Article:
Capt. Hilliard Wilbanks was a fighter pilot. When he went to war, that’s the way he wanted to go. But in early 1966, the US was just getting into a major buildup in Vietnam. There was a shortage of pilots, and personal preferences went by the board. In April 1966, Wilbanks arrived in Vietnam as a forward air controller with the 21st Air Support Squadron, destined to fly a most unwarlike plane–the 105-mile-an-hour Cessna O-1 Bird Dog. Aside from additional communications gear and four wing pylons for target-marking smoke rockets, it was the same plane in which aspiring civilian pilots took their first lessons at the local airport on a Sunday morning.
Wilbanks may have been a frustrated fighter pilot, but he was also a professional who knew that the FACs were the key link in providing close air support to ground troops fighting in jungle country. By Feb. 24, 1967, he had survived 487 combat missions and had earned the Distinguished Flying Cross, 17 Air Medals, and the satisfaction of knowing that his work in spotting enemy forces and directing fighter strikes against them had saved hundreds of allied lives. Two more months and he would be on the way home to his wife and four small children .
Late on the afternoon of the 24th, Captain Wilbanks was in the air over the Central Highlands, about 100 miles north of Saigon. He was in radio contact with the senior American advisor of the 23d Vietnamese Ranger Battalion. The Rangers were advancing through a tea plantation that gave little cover when Wilbanks, intimately familiar with the terrain, spotted a trap ahead of them.
A large enemy force was concealed in camouflaged foxholes on a hillside. As Wilbanks radioed a warning to the Rangers, the enemy, knowing they had been seen, opened fire, pinning down two Vietnamese companies. Wilbanks fired a smoke rocket to mark the center of the Viet Cong position, drawing heavy fire on his frail O-1. The VC, knowing that fighters would soon be on the way, left their foxholes and charged down the slope toward the outnumbered Rangers.
Wilbanks knew the fighters would probably not arrive soon enough to save the day unless the Viet Cong attack could be temporarily disrupted. He had two alternatives: get out of range of Viet Cong fire and hope the F-4s would come in time, or attack with the only aviation ordnance he had–his remaining smoke rockets. Three times he dove through automatic weapons and small-arms fire, each time putting a white phosphorous rocket into the Viet Cong line. The momentarily disorganized attackers now knew that he had no more rockets. They moved forward once more against the Rangers.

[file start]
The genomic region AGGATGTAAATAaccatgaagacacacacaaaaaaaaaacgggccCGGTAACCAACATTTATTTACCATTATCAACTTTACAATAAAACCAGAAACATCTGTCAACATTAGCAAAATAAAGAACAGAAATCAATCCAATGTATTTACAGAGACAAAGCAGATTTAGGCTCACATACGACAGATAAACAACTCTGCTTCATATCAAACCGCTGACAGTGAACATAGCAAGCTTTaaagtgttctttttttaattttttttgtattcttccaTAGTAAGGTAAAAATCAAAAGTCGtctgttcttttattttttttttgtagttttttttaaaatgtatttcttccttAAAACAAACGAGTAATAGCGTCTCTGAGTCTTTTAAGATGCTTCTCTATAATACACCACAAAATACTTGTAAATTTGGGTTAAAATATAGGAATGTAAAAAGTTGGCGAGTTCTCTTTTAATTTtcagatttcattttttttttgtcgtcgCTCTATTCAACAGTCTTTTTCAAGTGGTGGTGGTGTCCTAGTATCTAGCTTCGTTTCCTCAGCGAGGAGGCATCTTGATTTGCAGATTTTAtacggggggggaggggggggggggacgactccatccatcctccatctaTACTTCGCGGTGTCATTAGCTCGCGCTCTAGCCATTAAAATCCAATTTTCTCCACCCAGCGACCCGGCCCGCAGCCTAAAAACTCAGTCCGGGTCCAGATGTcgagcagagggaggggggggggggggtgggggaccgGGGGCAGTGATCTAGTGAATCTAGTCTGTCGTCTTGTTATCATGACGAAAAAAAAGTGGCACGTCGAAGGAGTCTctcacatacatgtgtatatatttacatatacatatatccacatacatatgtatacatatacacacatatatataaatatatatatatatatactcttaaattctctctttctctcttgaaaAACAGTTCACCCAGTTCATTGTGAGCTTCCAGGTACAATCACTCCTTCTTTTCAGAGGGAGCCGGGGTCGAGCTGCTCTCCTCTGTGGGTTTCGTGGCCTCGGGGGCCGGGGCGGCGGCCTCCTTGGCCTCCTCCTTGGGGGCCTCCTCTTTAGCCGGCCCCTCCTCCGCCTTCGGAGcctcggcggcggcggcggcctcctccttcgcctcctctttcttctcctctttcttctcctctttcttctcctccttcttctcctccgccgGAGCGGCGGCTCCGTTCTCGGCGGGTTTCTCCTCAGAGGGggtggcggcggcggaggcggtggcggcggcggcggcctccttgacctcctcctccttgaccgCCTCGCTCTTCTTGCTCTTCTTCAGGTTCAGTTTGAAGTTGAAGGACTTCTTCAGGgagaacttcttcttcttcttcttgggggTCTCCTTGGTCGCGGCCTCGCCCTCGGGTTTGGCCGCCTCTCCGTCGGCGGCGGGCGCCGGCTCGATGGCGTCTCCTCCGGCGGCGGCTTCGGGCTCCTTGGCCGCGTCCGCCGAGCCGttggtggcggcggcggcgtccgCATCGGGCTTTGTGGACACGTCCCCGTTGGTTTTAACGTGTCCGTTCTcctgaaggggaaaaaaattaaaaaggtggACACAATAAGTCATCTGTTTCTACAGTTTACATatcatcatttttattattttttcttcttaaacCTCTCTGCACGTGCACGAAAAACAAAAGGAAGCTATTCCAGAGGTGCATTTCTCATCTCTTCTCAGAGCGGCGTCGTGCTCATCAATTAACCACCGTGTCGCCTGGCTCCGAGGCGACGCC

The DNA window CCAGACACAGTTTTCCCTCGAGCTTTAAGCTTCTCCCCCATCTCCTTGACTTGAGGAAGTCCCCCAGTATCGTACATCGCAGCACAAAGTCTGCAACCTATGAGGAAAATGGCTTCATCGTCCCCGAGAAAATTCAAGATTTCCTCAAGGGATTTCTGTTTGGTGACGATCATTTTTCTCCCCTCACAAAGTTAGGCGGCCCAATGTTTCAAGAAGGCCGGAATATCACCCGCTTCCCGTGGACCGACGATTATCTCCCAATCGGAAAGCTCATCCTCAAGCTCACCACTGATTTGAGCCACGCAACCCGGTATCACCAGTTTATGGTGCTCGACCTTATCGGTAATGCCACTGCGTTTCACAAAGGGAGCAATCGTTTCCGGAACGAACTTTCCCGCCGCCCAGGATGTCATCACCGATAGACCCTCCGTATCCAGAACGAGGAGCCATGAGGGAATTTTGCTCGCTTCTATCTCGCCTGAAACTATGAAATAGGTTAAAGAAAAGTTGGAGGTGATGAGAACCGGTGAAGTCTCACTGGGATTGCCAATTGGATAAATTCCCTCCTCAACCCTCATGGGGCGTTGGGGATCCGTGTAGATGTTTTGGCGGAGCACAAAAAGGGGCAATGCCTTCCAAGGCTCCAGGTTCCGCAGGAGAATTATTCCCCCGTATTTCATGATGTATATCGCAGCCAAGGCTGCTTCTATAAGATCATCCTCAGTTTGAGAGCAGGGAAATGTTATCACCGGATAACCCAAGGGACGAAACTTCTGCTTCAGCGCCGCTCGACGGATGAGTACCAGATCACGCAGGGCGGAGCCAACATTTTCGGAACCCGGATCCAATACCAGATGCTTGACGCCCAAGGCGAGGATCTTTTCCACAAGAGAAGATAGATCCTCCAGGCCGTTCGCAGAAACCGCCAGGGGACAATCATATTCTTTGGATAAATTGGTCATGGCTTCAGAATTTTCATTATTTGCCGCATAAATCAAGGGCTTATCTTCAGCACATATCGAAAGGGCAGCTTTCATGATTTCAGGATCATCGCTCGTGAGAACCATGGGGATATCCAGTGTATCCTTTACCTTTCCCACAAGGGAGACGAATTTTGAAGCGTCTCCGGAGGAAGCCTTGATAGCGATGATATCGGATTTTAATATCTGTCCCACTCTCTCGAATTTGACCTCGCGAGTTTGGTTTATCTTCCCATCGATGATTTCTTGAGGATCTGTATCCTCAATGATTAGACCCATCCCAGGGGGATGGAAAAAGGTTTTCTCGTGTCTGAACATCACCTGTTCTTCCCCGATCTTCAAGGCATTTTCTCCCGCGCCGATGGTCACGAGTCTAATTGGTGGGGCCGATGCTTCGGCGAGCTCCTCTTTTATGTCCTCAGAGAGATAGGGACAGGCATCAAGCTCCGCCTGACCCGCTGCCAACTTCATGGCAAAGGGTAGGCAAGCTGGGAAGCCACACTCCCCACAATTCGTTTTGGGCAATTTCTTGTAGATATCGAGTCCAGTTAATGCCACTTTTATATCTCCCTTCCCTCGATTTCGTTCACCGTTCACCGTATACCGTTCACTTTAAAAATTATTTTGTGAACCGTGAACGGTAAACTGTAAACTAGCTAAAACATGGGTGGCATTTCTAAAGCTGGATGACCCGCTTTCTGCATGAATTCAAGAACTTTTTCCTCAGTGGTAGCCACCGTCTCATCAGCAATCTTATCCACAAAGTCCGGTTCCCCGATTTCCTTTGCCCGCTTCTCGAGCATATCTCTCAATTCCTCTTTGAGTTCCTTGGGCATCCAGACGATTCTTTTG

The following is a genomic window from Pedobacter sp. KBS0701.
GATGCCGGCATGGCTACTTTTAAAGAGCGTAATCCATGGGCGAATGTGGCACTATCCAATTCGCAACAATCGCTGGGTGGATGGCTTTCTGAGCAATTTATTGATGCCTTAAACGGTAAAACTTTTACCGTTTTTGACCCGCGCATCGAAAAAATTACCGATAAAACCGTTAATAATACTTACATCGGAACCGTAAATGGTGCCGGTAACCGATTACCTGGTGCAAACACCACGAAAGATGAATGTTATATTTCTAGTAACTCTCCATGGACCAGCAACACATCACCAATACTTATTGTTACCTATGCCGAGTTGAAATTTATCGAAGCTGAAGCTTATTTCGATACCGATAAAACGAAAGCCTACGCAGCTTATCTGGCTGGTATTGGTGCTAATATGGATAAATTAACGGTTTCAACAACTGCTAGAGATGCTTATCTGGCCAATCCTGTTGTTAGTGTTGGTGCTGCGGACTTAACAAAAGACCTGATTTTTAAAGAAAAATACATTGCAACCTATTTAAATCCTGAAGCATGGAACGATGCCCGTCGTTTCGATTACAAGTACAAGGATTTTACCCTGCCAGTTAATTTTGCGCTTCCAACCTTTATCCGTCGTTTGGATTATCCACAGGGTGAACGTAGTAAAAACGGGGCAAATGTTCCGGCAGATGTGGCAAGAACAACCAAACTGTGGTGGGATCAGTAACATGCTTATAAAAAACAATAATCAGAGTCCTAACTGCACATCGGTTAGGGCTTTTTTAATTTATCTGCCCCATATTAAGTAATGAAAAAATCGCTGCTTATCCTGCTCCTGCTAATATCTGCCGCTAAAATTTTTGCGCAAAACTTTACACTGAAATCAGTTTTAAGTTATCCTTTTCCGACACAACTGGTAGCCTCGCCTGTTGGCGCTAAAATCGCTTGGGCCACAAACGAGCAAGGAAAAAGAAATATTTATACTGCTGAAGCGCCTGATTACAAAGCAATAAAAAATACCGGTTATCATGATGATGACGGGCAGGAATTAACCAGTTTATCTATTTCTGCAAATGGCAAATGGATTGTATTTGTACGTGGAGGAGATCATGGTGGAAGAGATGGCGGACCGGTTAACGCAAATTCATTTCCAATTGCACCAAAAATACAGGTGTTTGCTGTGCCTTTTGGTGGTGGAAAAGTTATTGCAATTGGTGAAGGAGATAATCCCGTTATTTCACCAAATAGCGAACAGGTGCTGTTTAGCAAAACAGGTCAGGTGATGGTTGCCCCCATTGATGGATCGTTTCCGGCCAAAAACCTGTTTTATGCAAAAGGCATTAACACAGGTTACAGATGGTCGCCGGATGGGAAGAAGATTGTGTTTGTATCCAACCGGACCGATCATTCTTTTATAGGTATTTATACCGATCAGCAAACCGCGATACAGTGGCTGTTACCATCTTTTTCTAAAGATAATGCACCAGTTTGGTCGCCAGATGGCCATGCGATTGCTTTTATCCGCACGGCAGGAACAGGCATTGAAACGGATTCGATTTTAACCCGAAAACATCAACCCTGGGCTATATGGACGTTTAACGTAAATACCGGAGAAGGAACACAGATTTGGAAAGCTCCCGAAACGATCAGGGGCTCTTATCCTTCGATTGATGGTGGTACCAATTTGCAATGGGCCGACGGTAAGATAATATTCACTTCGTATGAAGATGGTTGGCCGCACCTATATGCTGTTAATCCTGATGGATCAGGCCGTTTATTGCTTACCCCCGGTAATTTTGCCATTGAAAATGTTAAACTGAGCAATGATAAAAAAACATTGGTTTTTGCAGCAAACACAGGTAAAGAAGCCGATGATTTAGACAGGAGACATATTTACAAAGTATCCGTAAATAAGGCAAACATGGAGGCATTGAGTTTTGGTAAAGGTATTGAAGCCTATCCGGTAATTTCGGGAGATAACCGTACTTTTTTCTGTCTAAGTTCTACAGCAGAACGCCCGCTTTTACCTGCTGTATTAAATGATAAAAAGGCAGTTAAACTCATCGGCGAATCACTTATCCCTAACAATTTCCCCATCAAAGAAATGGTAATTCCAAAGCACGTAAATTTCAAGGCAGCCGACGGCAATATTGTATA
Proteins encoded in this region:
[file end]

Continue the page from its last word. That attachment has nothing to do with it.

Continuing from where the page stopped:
Wilbanks had one last desperate alternative that might slow the attack for the few minutes needed to get fighters on target. He picked up the M-16 automatic rifle he always carried on missions and began a series of strafing attacks from an altitude of 100 feet, firing through the open side window and reloading between passes. Even with violent evasive maneuvers, which weren’t possible while he was firing, his chance of survival against the firepower of a battalion-size force was remote. The veteran Wilbanks knew it.
On his third strafing run, the O-1 wavered. Wilbanks slumped over the controls, and his aircraft crashed 100 meters ahead of the Rangers. An Army advisor, Capt. Gary Vote, ran to the plane and pulled the unconscious Wilbanks from the wreckage. Two Army helicopter gunships that earlier had been driven off by enemy fire tried unsuccessfully to land by the crashed plane. Finally, a flight of F-4s roared in to strafe the enemy while a chopper picked up the wounded Wilbanks. He died before reaching a friendly base, but he had given the Rangers time to withdraw to safety.
On Jan. 25, 1968, Secretary of the Air Force Harold Brown presented the Medal of Honor to Wilbanks’s widow, who was accompanied at the ceremony by two of their four children. In his heroic act of self-sacrifice, fighter pilot Wilbanks died while performing a fighter mission in the slowest and most fragile of USAF’s aircraft. He fought his last battle with the heart of a tiger, on the wings of a hummingbird.
Published February 1985. For presentation on this web site, some Valor articles have been amended for accuracy.